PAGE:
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In honor of Earth Day 2018, we invited in a special guest expert from the community, Gary Smith from Total Reclaim Alaska, to give us the scoop on most things waste here in Alaska. They are a very environmentally driven organization and they are committed to making Alaska green in every way they can. Click on the pictures below to make them bigger.

We learned so much that we had no idea about before! This was a really epic Earth Day learning session! Many of us were really eager to share our experience and ask questions that would help us be better protectors of The Last Frontier. Check out the journey that blew our minds.



First, we began by student groups brainstorming the different types of waste we have, from metals to rubber, cardboard to oils and toxins. From there, as we shared out, we learned what can and can not be recycled.



Some key moments of wisdom followed. Can thin plastic, often used as packaging be recycled? Yes, but only some of it. Well….how can you tell? Thin plastic can be recycled (at special locations) ONLY if it is stretchy plastic (which is polyethylene film).  There are different kinds of aluminum. Aluminum which is a non-ferrous metal can be recycled and should be recycled, but in Alaska, Aluminum foil cannot be recycled.

We got a chance to share our knowledge of materials, recycling, and earth care as well. Many of us knew about the dangers of single use plastic, that pizza boxes can’t be recycled, and that some plastics can be recycled, while others can’t. We had lots of questions about ferrous and non-ferrous metals, how to recycle certain items, and the current earth friendliness of Alaska’s waste and recycling.

When it comes to what ends up in the landfill, and where the landfill(s) are even located, we had no idea what we were about to uncover. To make landfills in Alaska, a giant hole is dug in the ground, and a protective layer placed down to avoid the toxins coming out into the ground. BUT…right where Merrill Field Airport is was once a giant landfill (that was covered once it was full), and for some reason, because the protective layer between the landfill and the ground wasn’t done right, is now LEAKING (called leaching) out toxins into the ground all around it. OH MAN, that’s terrible.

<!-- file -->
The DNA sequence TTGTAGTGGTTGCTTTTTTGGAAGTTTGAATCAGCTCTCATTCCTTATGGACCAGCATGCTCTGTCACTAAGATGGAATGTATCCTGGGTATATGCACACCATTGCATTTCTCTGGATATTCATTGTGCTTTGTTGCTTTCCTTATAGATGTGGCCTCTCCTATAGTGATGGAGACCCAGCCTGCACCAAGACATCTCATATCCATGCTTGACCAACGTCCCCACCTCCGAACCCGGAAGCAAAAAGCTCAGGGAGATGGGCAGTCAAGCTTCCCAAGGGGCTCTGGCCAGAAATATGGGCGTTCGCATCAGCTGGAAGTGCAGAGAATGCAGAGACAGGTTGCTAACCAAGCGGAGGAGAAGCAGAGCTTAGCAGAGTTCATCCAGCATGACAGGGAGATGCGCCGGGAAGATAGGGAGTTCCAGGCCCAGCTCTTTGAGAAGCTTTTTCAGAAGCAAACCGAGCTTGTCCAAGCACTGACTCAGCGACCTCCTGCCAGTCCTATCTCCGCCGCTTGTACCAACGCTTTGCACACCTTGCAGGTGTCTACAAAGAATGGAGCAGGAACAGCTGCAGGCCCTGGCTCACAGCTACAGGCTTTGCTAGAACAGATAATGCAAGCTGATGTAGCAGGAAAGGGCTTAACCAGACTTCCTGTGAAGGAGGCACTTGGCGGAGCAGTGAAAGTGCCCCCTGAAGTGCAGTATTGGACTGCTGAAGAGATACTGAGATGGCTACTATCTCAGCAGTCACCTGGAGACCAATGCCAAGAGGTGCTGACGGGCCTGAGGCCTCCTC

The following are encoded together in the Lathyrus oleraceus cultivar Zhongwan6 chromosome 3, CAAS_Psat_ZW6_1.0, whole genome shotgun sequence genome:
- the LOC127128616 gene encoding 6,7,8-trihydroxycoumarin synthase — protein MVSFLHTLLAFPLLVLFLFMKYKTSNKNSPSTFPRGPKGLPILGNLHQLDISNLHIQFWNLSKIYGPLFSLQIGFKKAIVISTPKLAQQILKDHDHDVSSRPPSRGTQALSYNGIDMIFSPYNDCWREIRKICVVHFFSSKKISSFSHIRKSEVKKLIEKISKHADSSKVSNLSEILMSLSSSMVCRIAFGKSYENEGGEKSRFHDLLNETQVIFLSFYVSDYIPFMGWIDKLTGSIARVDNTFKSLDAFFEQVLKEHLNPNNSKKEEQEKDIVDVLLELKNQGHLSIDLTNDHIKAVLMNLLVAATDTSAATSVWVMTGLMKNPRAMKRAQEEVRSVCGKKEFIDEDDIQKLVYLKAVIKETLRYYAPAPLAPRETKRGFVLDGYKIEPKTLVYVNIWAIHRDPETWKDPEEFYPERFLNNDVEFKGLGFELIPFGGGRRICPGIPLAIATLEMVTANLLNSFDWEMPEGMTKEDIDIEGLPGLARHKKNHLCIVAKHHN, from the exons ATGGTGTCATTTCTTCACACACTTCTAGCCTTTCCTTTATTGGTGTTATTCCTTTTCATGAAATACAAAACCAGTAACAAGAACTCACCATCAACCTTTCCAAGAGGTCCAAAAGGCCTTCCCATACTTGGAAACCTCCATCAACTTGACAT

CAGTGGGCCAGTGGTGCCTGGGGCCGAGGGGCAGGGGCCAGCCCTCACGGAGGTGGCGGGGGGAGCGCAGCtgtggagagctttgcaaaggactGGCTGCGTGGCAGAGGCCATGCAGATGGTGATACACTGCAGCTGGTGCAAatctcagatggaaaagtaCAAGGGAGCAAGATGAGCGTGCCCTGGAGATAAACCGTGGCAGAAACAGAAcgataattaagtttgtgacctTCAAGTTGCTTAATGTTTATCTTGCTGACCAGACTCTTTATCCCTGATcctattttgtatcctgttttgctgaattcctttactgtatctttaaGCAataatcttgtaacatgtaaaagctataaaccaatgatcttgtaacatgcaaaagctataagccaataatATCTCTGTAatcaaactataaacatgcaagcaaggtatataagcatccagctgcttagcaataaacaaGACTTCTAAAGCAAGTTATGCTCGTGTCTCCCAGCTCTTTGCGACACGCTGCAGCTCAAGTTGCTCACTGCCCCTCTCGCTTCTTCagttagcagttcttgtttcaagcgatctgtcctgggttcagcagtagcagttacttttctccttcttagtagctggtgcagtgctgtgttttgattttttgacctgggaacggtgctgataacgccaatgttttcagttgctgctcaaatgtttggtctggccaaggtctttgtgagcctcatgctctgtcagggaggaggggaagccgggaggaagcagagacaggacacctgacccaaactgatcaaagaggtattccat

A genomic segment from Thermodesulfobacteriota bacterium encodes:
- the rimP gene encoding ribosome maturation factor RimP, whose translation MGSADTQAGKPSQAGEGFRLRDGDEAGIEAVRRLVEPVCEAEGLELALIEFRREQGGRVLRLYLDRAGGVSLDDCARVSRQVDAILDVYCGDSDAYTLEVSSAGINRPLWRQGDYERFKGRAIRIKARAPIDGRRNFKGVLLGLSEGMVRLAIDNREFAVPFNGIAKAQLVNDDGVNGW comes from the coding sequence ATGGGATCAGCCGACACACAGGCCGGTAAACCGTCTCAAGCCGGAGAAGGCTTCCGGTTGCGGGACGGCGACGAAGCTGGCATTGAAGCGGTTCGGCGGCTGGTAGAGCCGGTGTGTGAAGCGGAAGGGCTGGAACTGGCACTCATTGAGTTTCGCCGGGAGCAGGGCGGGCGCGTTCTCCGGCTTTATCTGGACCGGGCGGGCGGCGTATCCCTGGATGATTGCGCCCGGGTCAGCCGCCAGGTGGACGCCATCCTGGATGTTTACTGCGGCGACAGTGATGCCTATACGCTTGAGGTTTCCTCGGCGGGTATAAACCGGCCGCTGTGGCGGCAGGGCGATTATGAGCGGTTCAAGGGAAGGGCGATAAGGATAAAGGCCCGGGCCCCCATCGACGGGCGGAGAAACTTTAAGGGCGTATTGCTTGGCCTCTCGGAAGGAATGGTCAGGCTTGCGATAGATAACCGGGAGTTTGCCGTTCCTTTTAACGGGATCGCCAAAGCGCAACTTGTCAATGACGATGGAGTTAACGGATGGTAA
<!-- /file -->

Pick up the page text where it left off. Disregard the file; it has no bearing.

De La Vega Ball Fields was also a landfill that was covered? Many of us always wondered why when being there in the summer, many for soccer, there are so many bugs and it often smells stinky! The part we learned that shocked us the most is that when snow melts and become water at the bottom of the landfill, it is pumped out of the landfill and then DUMPED OUT INTO THE BAY (our local ocean waters where people fish). One student asked why it wasn’t purified and turned back into useable water. We were informed that it is filtered out for solid waste (like poop) but the rest of it has too many toxins in it to be able to be filtered and used for anything. OH MAN! 

We learned that Alaska is behind many other states when it comes to recycling measures but that as of recently progress has been made, though we have a ways to go. It is up to us to be the generation to spread the knowledge. There are items that other states recycle that we simply cannot. Most of our recycled materials have to be carried out of Alaska on a barge, which makes it challenging and expensive.  I found this article that gives more information on recycling issues in Alaska.

One amazing thing that Total Reclaim Alaska is doing is going out to villages to teach about recycling and collecting items to be recycled, like old computers and TV’s, lightbulbs and other items so they can be sent out on the barges.

Those items are brought back to Anchorage on small planes and boats! Way to go Total Reclaim Alaska!  

Total Reclaim Alaska recycles lots of materials many of us didn’t even know can be recycled from refrigerators to lightbulbs, many types of metals, laptops to cell phones. Here are some pictures we were shown during the presentation:

Many of these materials have hazardous chemicals in them and have to processed very carefully and with the employees wearing lots of protective clothing and face masks. Who knew that recycling had to be done with such caution. We are lucky to have a company like Total Reclaim, with top notch employees, to take care of our waste and to take care of our earth.


One of the coolest things we learned is how metal is recycled. First it goes through this epic grinder and then comes out in little pieces so it can be made into something new. 


Here are all the items they help Alaskans recycle (and are eager to collect)

These informational sheets we were given are great tools for us to share with our family, friends, and community. This particular flyer is about the harmfulness of lights and when we dispose of them in the wrong way! We learned that our Mayor, Ethan Berkowitz, who cares about our environment, found out he had high levels of Mercury in his system because he eats a lot of fish (and the fish are getting this chemical in their water from us dumping waste in the water).


This other flyer we were given helps a lot because we seem to have a lot of electronics that most of us don’t know how to get rid of when they conk out! Check it out, it is super helpful.


We are so thankful to have the experts come to us, to help us become knowledgable and to help us on our mission to become Global Citizens and take action in our local community. Here is some video footage of our experience.